Broderick tells of Oscar Wilde, whose works are so iconic and richly steeped in mystery and drama that it can be easy to forget the madness of his life. He disregarded societal taboo, pushing boundaries and advocating for an honest exploration of homosexuality, both in his written work and his life. At every turn, Wilde was met with disapproval, judgement, and ultimately, punishment—but he reveled in it. It fueled his flamboyant character and led him to New York City, where he finally found the celebrity he so desperately craved. There his ego exploded, and his blatant disregard for others' opinions shifted from triumph to tragic, ultimately leading to his downfall.
Wilde exemplified all things theatrical in his writing, but, in stark contrast, the story told by contemporary New York writer, Kevin Fortuna (though equally powerful) is softer in tone, more humble. A great-grandson of Ireland who reconnects with his maternal bloodline, Fortuna, in his essay, illustrates the simple social magic that is part of normal life in Ireland, the love of language and conversation. Fortuna's story is an unusual one that involves the intersection of business and art, and can be traced back to his first trip to see family in Cobh, County Cork. This time spent in Cobh ignited a passion for the written word, a hunger for truth—and a driving need to avoid a "boring," wasted life. He ends his story by taking you back to that formative first trip to Ireland. The haunting conclusion to his essay captures the dark days of Ireland's past, but also the light that shone through, forged from sheer will and talent.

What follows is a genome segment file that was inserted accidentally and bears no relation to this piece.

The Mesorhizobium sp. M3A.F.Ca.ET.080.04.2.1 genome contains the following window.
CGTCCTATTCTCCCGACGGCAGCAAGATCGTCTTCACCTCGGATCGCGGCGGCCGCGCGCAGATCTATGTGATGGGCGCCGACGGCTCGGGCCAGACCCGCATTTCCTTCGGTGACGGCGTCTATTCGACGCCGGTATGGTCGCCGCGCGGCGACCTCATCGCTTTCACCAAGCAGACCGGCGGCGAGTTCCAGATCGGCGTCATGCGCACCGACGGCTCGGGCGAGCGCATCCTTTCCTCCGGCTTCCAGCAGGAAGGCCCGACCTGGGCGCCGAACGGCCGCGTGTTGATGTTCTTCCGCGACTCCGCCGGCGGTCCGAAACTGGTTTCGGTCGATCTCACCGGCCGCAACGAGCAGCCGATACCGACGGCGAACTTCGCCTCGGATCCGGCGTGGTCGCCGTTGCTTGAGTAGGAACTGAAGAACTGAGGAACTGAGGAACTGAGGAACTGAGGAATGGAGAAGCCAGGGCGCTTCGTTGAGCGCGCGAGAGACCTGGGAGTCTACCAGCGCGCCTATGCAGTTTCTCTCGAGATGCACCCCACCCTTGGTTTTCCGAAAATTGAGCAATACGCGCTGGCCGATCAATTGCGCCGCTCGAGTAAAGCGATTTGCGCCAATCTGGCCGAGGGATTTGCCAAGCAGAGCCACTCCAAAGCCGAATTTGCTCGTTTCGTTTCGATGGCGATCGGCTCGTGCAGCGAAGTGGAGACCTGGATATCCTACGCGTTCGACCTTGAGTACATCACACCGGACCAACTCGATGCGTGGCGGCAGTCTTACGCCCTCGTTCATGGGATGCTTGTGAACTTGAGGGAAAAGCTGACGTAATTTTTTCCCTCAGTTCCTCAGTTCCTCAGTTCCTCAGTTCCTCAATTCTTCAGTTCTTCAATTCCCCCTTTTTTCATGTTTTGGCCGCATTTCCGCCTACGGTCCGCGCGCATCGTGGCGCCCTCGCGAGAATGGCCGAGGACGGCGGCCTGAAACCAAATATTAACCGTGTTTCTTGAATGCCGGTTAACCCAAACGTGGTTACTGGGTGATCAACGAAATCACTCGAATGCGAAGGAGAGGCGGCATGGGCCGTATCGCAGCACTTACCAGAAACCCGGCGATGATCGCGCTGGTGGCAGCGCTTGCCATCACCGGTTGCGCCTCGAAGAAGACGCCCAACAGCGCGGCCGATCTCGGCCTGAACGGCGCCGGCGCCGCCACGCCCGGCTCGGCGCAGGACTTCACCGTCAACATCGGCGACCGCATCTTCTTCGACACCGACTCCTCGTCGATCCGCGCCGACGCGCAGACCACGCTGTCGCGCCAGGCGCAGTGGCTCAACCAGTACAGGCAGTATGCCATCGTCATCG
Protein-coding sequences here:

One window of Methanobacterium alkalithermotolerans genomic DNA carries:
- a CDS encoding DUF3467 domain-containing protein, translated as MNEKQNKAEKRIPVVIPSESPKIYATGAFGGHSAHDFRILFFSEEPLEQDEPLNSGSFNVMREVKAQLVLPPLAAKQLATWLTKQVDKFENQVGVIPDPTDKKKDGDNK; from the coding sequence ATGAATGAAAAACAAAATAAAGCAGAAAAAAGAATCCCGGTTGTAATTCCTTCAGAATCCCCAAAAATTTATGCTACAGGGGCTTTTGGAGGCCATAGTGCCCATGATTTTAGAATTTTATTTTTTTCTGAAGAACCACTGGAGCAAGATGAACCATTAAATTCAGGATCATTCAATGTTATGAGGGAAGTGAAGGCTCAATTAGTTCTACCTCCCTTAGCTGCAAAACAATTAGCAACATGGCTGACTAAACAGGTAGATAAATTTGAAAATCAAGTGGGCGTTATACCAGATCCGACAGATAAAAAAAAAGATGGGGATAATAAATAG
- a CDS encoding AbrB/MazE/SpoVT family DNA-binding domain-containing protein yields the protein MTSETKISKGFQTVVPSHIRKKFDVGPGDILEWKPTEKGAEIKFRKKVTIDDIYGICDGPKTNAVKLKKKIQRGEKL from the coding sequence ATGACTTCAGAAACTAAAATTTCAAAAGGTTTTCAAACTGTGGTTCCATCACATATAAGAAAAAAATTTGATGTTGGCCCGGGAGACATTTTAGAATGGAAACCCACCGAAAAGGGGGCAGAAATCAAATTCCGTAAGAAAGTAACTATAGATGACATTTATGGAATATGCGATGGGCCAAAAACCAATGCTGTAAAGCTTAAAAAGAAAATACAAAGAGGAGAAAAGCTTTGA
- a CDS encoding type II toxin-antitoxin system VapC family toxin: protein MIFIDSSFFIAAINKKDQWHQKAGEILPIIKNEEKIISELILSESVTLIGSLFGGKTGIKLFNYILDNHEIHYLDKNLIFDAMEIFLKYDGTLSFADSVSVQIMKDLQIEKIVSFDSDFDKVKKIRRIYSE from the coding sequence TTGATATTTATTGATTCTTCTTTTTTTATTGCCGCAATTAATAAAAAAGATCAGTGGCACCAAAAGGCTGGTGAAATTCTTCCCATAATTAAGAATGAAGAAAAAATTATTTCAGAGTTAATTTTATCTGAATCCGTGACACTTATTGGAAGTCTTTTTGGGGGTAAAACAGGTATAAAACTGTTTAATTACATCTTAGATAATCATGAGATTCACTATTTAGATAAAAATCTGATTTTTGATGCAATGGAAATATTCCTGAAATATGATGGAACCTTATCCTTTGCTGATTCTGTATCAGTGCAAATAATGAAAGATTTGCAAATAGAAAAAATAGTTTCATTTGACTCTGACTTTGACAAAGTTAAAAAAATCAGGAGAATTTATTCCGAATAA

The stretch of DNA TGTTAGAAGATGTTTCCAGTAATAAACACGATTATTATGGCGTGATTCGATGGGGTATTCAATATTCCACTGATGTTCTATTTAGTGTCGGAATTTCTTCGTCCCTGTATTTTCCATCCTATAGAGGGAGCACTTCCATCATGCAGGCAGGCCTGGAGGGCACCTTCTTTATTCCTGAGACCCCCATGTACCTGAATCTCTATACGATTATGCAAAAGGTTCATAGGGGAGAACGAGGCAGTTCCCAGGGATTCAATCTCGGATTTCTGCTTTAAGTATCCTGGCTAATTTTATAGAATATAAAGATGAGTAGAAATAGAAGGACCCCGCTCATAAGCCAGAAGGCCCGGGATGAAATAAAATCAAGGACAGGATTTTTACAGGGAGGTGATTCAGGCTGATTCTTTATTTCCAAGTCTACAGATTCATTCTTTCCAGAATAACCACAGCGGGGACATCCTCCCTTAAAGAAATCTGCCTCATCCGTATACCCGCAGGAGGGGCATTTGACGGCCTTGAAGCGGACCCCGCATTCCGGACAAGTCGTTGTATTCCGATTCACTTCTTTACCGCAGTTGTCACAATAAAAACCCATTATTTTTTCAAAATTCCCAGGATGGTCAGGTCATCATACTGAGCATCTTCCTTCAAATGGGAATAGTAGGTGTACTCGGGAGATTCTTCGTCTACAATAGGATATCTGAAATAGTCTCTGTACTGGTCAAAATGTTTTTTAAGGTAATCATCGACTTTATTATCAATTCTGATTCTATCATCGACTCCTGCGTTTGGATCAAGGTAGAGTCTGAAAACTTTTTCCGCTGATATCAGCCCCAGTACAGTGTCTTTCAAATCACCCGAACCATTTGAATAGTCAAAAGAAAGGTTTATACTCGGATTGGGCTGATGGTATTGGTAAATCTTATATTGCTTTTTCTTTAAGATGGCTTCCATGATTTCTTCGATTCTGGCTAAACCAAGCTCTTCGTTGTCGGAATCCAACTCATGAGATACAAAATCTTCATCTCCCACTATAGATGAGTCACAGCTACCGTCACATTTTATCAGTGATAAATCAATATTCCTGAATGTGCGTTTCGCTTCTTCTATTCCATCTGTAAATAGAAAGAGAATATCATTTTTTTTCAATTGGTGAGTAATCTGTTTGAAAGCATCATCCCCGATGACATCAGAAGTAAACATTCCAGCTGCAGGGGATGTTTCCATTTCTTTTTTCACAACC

Editor Colin Broderick, "Writing Irish Of New York"
Those brighter days illuminated the life of America's prince, John F. Kennedy Jr., who was born into more fame and fortune than most of his fellow Irish writers would know in a lifetime. He married his father's integrity and love of country with the ever-growing, sexy world of pop culture to form George, a little-known NYC-based magazine that blurred the lines between politics and celebrity. Kennedy and his team asked the tough questions, and though he never shied away from the cloud of controversy surrounding his family, he would never rely on it. George's voice was objectively critical of leaders regardless of party politics, yet Kennedy still managed to lace his criticisms with undertones of his late father's idealism. He lead a blessed life that ended in tragedy, his potential never fully reached.